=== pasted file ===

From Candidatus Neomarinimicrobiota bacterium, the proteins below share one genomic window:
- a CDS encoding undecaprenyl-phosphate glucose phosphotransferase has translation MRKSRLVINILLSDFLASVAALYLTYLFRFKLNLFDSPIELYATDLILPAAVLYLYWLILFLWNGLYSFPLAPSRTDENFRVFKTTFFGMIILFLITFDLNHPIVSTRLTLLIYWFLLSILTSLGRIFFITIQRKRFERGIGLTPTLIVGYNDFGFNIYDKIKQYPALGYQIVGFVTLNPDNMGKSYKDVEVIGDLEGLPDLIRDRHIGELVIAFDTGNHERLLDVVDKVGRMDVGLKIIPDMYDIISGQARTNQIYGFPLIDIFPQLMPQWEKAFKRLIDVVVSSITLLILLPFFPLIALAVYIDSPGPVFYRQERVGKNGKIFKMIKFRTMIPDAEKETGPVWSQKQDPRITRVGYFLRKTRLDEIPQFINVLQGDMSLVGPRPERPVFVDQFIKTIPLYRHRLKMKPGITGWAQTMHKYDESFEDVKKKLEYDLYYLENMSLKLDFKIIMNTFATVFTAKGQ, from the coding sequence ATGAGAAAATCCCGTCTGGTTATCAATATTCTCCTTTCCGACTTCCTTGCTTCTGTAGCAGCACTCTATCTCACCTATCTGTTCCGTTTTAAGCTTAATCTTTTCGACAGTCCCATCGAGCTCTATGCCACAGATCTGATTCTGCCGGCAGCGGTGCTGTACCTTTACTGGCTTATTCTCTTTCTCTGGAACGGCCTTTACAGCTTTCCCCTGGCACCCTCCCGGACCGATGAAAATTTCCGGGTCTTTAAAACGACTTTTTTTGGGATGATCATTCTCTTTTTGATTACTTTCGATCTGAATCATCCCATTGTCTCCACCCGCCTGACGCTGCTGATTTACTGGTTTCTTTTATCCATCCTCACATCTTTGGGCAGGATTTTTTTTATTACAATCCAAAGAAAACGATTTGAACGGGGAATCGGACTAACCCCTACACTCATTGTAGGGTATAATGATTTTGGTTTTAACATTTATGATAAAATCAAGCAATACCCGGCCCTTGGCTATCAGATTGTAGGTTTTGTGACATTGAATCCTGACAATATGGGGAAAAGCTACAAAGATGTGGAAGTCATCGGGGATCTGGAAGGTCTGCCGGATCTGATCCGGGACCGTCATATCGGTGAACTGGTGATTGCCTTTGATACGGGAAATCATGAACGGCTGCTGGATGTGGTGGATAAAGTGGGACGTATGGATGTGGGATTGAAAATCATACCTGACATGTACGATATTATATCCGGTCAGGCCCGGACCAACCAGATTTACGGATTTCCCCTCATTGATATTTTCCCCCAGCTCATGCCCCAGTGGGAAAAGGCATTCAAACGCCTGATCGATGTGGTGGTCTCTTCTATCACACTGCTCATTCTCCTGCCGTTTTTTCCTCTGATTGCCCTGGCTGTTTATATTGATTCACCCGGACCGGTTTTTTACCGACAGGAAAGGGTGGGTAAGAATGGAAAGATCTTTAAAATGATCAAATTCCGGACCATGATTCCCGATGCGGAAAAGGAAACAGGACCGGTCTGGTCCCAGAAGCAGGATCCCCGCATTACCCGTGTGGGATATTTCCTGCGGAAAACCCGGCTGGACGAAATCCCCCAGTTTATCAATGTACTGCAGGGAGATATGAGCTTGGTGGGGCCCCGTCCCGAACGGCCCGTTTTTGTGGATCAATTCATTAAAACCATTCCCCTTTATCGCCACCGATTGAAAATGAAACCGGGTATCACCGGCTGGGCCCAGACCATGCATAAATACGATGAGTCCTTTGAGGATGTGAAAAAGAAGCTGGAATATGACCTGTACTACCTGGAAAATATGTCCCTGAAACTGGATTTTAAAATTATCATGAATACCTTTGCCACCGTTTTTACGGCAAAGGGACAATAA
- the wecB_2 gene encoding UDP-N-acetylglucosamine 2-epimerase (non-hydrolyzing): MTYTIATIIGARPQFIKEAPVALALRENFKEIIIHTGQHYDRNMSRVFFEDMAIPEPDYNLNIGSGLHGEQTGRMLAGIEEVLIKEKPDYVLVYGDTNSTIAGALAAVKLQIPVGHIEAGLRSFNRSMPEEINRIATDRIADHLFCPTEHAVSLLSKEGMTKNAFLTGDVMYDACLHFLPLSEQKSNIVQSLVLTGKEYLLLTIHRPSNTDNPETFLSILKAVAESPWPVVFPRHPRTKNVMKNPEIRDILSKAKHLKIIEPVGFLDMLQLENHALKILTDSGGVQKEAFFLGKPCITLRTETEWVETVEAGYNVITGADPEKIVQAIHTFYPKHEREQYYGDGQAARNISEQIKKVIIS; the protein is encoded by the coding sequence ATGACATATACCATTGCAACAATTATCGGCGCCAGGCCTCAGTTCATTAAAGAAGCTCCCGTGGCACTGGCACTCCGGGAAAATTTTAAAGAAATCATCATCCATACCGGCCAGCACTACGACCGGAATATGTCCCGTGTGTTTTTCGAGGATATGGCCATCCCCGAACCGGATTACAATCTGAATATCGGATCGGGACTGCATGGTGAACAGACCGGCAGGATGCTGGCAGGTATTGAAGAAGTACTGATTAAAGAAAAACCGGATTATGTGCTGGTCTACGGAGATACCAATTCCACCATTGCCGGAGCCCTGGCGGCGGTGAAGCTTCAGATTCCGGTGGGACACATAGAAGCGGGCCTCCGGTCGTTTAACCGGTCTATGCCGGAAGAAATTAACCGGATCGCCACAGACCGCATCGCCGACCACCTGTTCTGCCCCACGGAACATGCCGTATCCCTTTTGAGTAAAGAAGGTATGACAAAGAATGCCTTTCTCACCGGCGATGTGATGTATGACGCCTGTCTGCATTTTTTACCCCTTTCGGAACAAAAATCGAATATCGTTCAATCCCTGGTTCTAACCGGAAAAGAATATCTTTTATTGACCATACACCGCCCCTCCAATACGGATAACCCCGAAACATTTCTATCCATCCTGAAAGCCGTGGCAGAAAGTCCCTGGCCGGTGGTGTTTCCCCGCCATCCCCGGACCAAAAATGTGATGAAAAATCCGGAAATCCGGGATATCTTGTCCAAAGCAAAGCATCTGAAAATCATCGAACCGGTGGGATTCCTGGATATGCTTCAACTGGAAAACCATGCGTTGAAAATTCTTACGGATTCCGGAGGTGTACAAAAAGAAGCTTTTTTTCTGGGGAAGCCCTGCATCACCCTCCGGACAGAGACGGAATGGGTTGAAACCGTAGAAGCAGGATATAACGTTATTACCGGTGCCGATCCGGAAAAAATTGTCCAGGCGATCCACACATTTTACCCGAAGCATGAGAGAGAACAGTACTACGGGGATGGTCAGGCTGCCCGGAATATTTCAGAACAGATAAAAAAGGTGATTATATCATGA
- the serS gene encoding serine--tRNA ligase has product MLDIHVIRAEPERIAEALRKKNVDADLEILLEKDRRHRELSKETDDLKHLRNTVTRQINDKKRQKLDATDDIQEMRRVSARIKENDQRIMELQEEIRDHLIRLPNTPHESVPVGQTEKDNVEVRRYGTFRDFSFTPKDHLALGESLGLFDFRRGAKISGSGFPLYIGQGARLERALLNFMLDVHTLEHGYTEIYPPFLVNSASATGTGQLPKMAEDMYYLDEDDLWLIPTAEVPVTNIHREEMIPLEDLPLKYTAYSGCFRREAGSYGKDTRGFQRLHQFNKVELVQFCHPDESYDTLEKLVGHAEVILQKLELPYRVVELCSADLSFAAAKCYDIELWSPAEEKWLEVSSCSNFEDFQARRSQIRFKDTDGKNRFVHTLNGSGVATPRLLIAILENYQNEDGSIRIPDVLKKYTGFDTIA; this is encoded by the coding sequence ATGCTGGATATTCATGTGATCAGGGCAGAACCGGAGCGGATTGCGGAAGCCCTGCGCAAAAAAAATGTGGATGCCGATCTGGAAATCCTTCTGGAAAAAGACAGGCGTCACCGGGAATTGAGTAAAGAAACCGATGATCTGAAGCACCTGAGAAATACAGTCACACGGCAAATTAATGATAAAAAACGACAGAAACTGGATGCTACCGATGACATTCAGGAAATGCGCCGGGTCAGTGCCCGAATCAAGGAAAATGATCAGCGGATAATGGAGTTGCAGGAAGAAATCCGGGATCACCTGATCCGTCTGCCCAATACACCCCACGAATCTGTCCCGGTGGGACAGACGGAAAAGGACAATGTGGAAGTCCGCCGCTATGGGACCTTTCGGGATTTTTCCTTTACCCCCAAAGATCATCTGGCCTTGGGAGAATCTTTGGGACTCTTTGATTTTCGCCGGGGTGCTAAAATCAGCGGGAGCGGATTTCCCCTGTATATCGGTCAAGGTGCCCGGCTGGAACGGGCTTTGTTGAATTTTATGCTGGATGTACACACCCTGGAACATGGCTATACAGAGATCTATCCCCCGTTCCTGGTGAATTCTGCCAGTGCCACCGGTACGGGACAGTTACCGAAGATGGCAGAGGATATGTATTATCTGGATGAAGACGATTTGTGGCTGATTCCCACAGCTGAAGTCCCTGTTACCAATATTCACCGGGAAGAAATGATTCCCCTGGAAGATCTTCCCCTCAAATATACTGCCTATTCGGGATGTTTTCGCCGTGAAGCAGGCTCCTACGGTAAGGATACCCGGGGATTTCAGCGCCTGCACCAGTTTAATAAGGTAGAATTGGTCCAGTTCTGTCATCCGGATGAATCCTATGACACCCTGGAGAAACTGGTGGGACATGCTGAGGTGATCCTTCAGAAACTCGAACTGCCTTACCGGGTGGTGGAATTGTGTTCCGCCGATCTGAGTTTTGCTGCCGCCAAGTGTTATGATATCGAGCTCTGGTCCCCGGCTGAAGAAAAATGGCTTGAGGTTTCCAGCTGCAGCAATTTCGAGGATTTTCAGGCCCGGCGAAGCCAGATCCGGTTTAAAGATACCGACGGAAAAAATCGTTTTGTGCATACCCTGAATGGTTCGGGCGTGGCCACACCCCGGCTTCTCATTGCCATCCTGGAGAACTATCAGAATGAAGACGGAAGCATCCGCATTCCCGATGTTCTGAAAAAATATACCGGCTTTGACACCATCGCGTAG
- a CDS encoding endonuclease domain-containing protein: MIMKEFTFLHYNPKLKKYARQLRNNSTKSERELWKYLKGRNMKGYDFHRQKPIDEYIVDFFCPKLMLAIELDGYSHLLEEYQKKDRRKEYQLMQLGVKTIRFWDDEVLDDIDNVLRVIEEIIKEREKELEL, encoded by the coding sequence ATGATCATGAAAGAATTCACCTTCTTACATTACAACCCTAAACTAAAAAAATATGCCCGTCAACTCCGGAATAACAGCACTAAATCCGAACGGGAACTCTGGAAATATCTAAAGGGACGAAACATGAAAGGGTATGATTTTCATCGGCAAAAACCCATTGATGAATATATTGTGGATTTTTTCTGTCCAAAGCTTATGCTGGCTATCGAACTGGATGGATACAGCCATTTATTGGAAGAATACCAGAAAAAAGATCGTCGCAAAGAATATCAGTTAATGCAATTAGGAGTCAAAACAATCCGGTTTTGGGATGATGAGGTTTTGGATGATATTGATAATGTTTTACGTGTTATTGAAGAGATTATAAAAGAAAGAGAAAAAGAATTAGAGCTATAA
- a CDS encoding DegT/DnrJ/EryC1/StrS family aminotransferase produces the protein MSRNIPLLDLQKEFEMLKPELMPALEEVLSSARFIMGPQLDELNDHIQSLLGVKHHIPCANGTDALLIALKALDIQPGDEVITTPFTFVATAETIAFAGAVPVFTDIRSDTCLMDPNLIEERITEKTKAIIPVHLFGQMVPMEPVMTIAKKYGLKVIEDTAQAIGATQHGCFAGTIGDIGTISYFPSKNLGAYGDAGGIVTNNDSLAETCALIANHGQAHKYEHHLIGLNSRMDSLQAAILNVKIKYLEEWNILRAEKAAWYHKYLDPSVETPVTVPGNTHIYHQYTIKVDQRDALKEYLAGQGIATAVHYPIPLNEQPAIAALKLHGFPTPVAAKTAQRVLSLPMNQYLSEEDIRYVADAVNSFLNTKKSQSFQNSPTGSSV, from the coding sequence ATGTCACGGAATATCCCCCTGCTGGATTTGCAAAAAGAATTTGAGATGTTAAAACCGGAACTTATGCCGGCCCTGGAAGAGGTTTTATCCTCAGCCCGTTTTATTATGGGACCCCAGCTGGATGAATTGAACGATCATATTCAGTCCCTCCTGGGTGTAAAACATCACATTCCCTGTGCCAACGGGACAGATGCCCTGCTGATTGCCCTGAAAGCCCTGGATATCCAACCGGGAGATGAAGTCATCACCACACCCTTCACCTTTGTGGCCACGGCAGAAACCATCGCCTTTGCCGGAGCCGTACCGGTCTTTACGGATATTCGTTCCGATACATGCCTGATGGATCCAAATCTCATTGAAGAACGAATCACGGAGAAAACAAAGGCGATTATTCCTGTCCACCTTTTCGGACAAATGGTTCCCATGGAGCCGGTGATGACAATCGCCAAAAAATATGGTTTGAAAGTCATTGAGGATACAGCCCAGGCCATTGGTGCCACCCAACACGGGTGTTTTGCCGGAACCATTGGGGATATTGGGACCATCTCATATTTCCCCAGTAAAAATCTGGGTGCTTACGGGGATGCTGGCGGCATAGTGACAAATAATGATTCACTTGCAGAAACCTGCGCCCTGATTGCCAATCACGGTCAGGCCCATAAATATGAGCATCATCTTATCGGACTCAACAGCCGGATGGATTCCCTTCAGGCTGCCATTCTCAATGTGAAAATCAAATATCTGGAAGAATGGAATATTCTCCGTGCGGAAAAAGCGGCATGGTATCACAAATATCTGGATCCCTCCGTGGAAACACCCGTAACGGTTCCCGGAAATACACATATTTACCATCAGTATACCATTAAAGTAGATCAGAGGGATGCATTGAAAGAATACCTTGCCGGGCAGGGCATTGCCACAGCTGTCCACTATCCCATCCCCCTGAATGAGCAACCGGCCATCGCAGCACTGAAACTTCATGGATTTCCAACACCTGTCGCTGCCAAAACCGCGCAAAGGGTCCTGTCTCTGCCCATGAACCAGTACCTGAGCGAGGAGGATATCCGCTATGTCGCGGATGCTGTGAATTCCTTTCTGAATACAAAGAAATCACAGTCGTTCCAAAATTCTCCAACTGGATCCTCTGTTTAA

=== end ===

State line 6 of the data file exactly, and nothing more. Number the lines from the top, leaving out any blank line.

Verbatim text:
- a CDS encoding DegT/DnrJ/EryC1/StrS family aminotransferase produces the protein MSRNIPLLDLQKEFEMLKPELMPALEEVLSSARFIMGPQLDELNDHIQSLLGVKHHIPCANGTDALLIALKALDIQPGDEVITTPFTFVATAETIAFAGAVPVFTDIRSDTCLMDPNLIEERITEKTKAIIPVHLFGQMVPMEPVMTIAKKYGLKVIEDTAQAIGATQHGCFAGTIGDIGTISYFPSKNLGAYGDAGGIVTNNDSLAETCALIANHGQAHKYEHHLIGLNSRMDSLQAAILNVKIKYLEEWNILRAEKAAWYHKYLDPSVETPVTVPGNTHIYHQYTIKVDQRDALKEYLAGQGIATAVHYPIPLNEQPAIAALKLHGFPTPVAAKTAQRVLSLPMNQYLSEEDIRYVADAVNSFLNTKKSQSFQNSPTGSSV, from the coding sequence ATGTCACGGAATATCCCCCTGCTGGATTTGCAAAAAGAATTTGAGATGTTAAAACCGGAACTTATGCCGGCCCTGGAAGAGGTTTTATCCTCAGCCCGTTTTATTATGGGACCCCAGCTGGATGAATTGAACGATCATATTCAGTCCCTCCTGGGTGTAAAACATCACATTCCCTGTGCCAACGGGACAGATGCCCTGCTGATTGCCCTGAAAGCCCTGGATATCCAACCGGGAGATGAAGTCATCACCACACCCTTCACCTTTGTGGCCACGGCAGAAACCATCGCCTTTGCCGGAGCCGTACCGGTCTTTACGGATATTCGTTCCGATACATGCCTGATGGATCCAAATCTCATTGAAGAACGAATCACGGAGAAAACAAAGGCGATTATTCCTGTCCACCTTTTCGGACAAATGGTTCCCATGGAGCCGGTGATGACAATCGCCAAAAAATATGGTTTGAAAGTCATTGAGGATACAGCCCAGGCCATTGGTGCCACCCAACACGGGTGTTTTGCCGGAACCATTGGGGATATTGGGACCATCTCATATTTCCCCAGTAAAAATCTGGGTGCTTACGGGGATGCTGGCGGCATAGTGACAAATAATGATTCACTTGCAGAAACCTGCGCCCTGATTGCCAATCACGGTCAGGCCCATAAATATGAGCATCATCTTATCGGACTCAACAGCCGGATGGATTCCCTTCAGGCTGCCATTCTCAATGTGAAAATCAAATATCTGGAAGAATGGAATATTCTCCGTGCGGAAAAAGCGGCATGGTATCACAAATATCTGGATCCCTCCGTGGAAACACCCGTAACGGTTCCCGGAAATACACATATTTACCATCAGTATACCATTAAAGTAGATCAGAGGGATGCATTGAAAGAATACCTTGCCGGGCAGGGCATTGCCACAGCTGTCCACTATCCCATCCCCCTGAATGAGCAACCGGCCATCGCAGCACTGAAACTTCATGGATTTCCAACACCTGTCGCTGCCAAAACCGCGCAAAGGGTCCTGTCTCTGCCCATGAACCAGTACCTGAGCGAGGAGGATATCCGCTATGTCGCGGATGCTGTGAATTCCTTTCTGAATACAAAGAAATCACAGTCGTTCCAAAATTCTCCAACTGGATCCTCTGTTTAA